One of the common things you'll hear when you move into a new property, is to leave the yard alone for the first year. Of course keep it cleaned up, but not to start planting or planning until the following spring. It's important to learn what comes and goes throughout the growing season, the path of the sun across the property, where water pools after it rains.
We have enough to do inside the house without worrying about the yard, so it's been kind of relaxing just to study the landscape. We have a flowering tree that comes in first on the north side of the yard, but still don't know what it is. It came in early May, along with the Pear tree, and what we learned was a Black Birch tree. We have a massive Catalpa tree that didn't fully come in until early June, and flowered in mid-June. We knew we had a series of rose bushes throughout the yard, but didn't know they were Rosa Mundi until they began to flower. The bud looks like a rose, but the bloom looks like a smaller peony.
We also have a few hydrangea bushes, that have not yet flowered, but I attribute that to the fact that we have watered nothing, laid no mulch, or pruned anything. We have a few daffodils, and bleeding hearts in the yard, also some crocus.
The biggest growth is a large mass of lilies that had been growing since late March, however, thinking they were a spring flower, I expected them to bloom earlier, but here we are in the first days of summer, and they started to bud and pop, very lovely flowers. We could have about a hundred blooms.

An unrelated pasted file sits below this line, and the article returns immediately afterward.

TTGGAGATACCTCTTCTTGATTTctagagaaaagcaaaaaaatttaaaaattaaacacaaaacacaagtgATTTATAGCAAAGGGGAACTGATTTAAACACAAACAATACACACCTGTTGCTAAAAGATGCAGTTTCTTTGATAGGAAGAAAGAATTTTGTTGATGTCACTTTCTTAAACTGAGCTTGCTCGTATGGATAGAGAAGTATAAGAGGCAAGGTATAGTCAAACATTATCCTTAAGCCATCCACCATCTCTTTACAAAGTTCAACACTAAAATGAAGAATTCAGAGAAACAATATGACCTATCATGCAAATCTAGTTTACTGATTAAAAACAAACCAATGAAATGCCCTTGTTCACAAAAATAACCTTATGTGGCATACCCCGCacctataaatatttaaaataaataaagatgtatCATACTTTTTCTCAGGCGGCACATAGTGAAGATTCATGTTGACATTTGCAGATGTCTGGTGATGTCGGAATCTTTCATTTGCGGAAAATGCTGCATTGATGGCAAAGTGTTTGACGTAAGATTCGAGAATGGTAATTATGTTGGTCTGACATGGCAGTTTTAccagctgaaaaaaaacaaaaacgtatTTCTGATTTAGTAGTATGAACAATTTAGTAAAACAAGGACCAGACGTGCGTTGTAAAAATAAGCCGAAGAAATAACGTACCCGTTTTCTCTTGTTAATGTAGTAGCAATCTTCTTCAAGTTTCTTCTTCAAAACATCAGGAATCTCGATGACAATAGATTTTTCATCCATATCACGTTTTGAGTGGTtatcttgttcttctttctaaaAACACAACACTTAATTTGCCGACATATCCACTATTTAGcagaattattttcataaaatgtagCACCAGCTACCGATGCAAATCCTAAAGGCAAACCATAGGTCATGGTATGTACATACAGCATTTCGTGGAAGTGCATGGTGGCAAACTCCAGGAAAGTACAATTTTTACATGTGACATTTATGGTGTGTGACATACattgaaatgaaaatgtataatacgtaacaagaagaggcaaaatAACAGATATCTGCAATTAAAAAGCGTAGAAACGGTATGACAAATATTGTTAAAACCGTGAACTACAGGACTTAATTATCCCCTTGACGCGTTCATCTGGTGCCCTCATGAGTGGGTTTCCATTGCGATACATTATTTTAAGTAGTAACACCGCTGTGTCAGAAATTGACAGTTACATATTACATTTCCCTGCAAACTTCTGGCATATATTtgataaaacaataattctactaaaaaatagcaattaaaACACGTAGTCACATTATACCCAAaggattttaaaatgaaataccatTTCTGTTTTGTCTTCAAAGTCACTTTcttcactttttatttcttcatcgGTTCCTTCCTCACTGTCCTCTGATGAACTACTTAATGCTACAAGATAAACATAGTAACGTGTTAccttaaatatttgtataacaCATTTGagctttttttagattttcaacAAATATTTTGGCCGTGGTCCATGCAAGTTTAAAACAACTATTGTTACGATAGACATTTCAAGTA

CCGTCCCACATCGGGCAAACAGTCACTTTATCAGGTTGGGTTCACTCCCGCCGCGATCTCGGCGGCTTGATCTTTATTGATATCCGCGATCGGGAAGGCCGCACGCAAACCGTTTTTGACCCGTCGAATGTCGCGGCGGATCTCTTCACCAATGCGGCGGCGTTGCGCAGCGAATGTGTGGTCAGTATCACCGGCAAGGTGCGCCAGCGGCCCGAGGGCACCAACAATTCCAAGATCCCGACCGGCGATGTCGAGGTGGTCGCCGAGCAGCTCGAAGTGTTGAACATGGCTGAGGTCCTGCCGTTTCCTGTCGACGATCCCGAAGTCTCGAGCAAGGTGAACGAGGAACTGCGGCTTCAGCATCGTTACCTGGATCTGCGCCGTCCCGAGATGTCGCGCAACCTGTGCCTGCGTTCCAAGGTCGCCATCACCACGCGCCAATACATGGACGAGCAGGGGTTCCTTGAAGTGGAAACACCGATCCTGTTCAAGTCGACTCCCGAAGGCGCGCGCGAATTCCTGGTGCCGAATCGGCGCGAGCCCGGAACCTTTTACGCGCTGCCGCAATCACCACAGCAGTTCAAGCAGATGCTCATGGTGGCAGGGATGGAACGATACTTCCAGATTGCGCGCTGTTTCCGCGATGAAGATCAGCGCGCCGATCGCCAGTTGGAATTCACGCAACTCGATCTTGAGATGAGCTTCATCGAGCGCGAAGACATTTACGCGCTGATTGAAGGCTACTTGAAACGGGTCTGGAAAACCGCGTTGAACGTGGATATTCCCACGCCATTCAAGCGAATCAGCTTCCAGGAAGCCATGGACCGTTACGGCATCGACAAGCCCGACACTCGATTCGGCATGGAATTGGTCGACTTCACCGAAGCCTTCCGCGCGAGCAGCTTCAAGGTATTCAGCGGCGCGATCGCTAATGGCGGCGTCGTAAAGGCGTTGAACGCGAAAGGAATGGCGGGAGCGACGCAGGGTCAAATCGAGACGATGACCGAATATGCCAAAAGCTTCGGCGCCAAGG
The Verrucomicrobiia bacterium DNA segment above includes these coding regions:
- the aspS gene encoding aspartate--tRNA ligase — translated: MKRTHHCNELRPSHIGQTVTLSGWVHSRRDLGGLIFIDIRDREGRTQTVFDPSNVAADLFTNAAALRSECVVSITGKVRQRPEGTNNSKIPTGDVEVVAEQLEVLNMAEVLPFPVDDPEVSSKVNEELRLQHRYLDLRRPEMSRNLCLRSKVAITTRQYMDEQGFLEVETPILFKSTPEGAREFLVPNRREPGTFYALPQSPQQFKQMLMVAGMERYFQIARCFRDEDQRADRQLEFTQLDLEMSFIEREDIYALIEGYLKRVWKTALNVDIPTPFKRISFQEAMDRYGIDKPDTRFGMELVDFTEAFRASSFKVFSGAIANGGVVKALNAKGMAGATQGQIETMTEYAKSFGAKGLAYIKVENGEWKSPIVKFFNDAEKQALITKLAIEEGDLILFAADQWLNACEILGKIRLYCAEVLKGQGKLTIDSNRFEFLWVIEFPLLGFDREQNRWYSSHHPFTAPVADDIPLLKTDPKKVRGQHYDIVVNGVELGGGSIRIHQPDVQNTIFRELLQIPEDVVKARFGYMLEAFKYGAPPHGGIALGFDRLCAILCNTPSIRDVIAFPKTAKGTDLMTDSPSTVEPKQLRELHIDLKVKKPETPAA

Also, I know that last year, the red bartlett pears were very small on our tree, and it looks like again, they will continue to be so. I expect a few hundred from this tree. I have pruned some of it, but haven't mulched or fertilized, and that could contribute to the smaller than desired fruit. I'll follow up with a strategy next spring, though may prune again late fall this year.
In the yard are three dead looking peach trees I have cut down. I know there are successful trees in the city, but don't think this is an appropriate climate for that struggle, and I don't love peaches as I do pears. I do plan to hold a bonfire this fall and burn the wood from the trees. We have three unhealthy arborvitae trees, that I intend to relocate elsewhere in the yard, and maybe in planters on the patio. They might benefit from attention.